Publisher: Ace Books
Second Ace Edition, 1963
Cover Art: Ed Emshwiller
Plot Synopsis (of cover): “Come on, Captain Macdonald!” shouted the Princess. “We must continue our mission, regardless of your personal tragedy!” Captain Connor Macdonald, only half hearing her, spoke quietly to himself. “Ah dinnae mean tae,” he whispered. “Aye, he wa’ a bit wee, but still, ah ha’ent given ‘im but a tap.” The Princess was becoming more agitated, visibly and audibly. “Captain, please! The rockets are on the launchpad, and they’re clearly prepping their engines! Don’t you see the plumes of toxic gas that we need to run into unprotected?” Captain Macdonald continued his monologue, “How dae one sooch as Ah ha’e so much maucht o’er the livin’ o’ anoter? Clean off, his heid! Clean off!” Turning to him in frustration, the Princess shouted, “Connor! The Future Bugle is the only signal that will cause the enemy to stop the launch! You must come with me and sound it, lest they blow up the Museum of Historic Mesas, and the Mesa of Historic Museums right along with it! And that’s where they’ve secreted away all of my melanin!” “Poof, daed, joost like that. Joost a biff, an’ ye be a gone corbie. Fit fer a mort kist.” The Princess had had enough. She screamed, “Fine! You punched the guard’s head off, now you’re sad about it! I get it! Take it with you! Can we please just move on before the writer runs out of Scottish slang?” Then Captain Macdonald responded.
Relatively Irrelevant Inside Text: Poul Anderson has a talent for perspective that shines through in this short exploration of empire and cultural adaptation. A Russian nesting doll of fish-out-of-water, Star Ways (snort if you like, but Star Wars wouldn’t come out for another twenty-two years and George Lucas never fucked up an Ace Paperback) is, if not a paradigm-shifting piece, an excellent example of a short novel with a soul. It’s a small part of the Brobdingnagian “Psychotechnic League” series, which I have not read, but Anderson apparently wrote them in such a way as to let the reader make their own connections, so I don’t feel bad about it, and won’t feel bad about reading others in the series out of sequence. In part, that’s also because this novel was lovely and sad. It reflects Anderson’s growing discontent with his own political philosophy as it changed through the 1950s, and you can see that divide in his characters. So, yes, it’s a good book. It may make you feel things, however, so citizens of Libria be warned.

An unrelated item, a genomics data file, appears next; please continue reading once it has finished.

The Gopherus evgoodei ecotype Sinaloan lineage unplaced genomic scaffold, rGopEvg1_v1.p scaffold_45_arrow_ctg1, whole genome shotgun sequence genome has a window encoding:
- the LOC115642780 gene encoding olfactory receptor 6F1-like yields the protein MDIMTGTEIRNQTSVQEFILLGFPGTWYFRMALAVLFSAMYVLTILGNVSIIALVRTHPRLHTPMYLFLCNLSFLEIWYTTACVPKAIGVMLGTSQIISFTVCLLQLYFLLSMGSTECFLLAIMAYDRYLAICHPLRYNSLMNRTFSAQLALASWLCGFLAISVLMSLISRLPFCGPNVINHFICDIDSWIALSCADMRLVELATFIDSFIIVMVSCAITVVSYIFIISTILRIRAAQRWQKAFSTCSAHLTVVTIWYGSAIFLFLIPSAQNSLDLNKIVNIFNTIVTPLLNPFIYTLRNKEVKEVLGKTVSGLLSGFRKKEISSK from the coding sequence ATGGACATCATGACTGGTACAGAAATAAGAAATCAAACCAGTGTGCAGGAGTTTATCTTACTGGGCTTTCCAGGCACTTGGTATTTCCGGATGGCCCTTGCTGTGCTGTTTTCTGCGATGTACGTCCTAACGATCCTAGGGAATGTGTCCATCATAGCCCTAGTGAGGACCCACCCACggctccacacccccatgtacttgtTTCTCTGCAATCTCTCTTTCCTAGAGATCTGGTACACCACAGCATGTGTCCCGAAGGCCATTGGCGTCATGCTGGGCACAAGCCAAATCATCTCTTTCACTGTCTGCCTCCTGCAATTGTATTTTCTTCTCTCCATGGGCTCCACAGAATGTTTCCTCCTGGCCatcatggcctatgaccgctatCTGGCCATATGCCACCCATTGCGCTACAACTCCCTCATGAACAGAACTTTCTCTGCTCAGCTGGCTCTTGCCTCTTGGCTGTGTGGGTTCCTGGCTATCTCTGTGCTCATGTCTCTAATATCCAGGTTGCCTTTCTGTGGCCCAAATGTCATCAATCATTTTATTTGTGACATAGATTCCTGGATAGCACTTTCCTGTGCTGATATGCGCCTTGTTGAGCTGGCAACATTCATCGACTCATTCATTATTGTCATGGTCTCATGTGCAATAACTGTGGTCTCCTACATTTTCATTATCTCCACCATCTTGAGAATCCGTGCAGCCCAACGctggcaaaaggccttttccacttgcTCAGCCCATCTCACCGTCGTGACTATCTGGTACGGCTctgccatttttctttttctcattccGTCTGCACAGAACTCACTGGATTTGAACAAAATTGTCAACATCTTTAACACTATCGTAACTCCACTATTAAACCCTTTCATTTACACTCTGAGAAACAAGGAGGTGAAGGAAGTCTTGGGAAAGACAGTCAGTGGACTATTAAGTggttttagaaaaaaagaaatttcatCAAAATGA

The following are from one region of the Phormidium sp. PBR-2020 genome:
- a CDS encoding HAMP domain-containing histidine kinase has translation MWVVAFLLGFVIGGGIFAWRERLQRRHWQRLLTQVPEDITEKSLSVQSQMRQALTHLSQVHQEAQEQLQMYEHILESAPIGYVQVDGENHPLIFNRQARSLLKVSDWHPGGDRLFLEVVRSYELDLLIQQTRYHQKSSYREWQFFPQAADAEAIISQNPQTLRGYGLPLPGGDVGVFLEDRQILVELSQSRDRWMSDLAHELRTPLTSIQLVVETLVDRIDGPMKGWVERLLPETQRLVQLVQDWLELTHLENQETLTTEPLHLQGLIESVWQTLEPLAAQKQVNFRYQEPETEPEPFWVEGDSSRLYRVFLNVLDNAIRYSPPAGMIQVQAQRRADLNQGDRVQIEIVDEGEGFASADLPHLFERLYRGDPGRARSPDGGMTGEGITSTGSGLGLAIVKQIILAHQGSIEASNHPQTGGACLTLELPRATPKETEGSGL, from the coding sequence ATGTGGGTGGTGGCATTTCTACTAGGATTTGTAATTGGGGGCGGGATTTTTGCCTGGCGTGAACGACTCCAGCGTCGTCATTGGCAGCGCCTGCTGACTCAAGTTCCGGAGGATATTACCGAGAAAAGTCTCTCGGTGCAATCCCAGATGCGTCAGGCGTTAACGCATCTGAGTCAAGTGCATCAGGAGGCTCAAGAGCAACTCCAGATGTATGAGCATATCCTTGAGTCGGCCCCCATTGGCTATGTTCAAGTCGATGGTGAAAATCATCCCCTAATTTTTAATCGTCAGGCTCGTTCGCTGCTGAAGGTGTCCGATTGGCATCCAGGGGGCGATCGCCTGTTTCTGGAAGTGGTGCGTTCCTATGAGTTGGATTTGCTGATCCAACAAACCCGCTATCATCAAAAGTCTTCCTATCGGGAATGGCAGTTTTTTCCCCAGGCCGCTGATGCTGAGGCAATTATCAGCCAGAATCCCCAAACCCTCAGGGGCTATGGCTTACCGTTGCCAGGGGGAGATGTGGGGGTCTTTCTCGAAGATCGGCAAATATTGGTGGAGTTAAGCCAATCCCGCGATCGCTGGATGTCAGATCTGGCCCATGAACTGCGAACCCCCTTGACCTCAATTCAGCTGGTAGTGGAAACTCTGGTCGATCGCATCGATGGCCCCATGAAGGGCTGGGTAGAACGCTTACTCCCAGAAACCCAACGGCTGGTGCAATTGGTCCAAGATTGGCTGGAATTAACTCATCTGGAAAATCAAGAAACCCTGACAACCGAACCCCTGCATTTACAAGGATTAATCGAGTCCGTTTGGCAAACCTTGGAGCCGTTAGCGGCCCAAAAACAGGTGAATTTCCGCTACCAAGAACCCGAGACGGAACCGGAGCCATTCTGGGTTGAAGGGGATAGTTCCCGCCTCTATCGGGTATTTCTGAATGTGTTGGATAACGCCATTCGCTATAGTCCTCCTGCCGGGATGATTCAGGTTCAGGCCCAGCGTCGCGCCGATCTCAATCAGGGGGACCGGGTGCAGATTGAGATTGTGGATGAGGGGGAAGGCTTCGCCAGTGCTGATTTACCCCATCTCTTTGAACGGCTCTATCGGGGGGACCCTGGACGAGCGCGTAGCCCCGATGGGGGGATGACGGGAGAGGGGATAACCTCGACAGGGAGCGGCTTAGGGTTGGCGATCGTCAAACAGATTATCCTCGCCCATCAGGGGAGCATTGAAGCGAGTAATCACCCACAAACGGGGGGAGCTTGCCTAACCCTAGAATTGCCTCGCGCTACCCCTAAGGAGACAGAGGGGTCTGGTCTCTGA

Rating: 8.9 Empathic Aliens Better Than Counselor Troi (because they’d have to be)
Questions for Critical Cover-Viewing:
- Can I write my physics dissertation on the effects of reduced gravity on wedding tackle under a kilt?
- Was this a teleporter malfunction or a holodeck malfunction?
- Sir, did you get those thighs on Mars? Because they are out of this world!